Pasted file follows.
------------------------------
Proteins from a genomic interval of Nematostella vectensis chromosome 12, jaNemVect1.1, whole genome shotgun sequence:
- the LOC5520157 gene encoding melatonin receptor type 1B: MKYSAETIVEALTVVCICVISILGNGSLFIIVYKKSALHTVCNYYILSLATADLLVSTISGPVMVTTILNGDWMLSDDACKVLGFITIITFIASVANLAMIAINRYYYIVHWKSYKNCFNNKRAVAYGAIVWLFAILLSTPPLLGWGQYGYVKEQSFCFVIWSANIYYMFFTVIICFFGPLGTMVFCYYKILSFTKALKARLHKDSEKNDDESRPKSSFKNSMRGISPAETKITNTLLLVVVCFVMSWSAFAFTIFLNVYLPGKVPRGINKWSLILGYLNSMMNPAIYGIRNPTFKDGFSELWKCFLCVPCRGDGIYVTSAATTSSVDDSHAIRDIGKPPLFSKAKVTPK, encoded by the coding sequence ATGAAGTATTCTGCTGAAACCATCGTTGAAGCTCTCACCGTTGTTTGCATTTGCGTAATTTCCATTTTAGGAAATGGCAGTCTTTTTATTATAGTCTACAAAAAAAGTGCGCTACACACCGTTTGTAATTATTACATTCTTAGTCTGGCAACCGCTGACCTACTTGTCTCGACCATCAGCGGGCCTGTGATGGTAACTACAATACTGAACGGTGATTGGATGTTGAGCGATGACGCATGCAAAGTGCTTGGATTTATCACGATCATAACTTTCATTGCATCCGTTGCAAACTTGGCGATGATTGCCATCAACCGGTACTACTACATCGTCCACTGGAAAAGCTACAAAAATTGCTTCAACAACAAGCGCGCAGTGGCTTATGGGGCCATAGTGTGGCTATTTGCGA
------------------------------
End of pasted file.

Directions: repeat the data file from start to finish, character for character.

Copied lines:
Proteins from a genomic interval of Nematostella vectensis chromosome 12, jaNemVect1.1, whole genome shotgun sequence:
- the LOC5520157 gene encoding melatonin receptor type 1B: MKYSAETIVEALTVVCICVISILGNGSLFIIVYKKSALHTVCNYYILSLATADLLVSTISGPVMVTTILNGDWMLSDDACKVLGFITIITFIASVANLAMIAINRYYYIVHWKSYKNCFNNKRAVAYGAIVWLFAILLSTPPLLGWGQYGYVKEQSFCFVIWSANIYYMFFTVIICFFGPLGTMVFCYYKILSFTKALKARLHKDSEKNDDESRPKSSFKNSMRGISPAETKITNTLLLVVVCFVMSWSAFAFTIFLNVYLPGKVPRGINKWSLILGYLNSMMNPAIYGIRNPTFKDGFSELWKCFLCVPCRGDGIYVTSAATTSSVDDSHAIRDIGKPPLFSKAKVTPK, encoded by the coding sequence ATGAAGTATTCTGCTGAAACCATCGTTGAAGCTCTCACCGTTGTTTGCATTTGCGTAATTTCCATTTTAGGAAATGGCAGTCTTTTTATTATAGTCTACAAAAAAAGTGCGCTACACACCGTTTGTAATTATTACATTCTTAGTCTGGCAACCGCTGACCTACTTGTCTCGACCATCAGCGGGCCTGTGATGGTAACTACAATACTGAACGGTGATTGGATGTTGAGCGATGACGCATGCAAAGTGCTTGGATTTATCACGATCATAACTTTCATTGCATCCGTTGCAAACTTGGCGATGATTGCCATCAACCGGTACTACTACATCGTCCACTGGAAAAGCTACAAAAATTGCTTCAACAACAAGCGCGCAGTGGCTTATGGGGCCATAGTGTGGCTATTTGCGA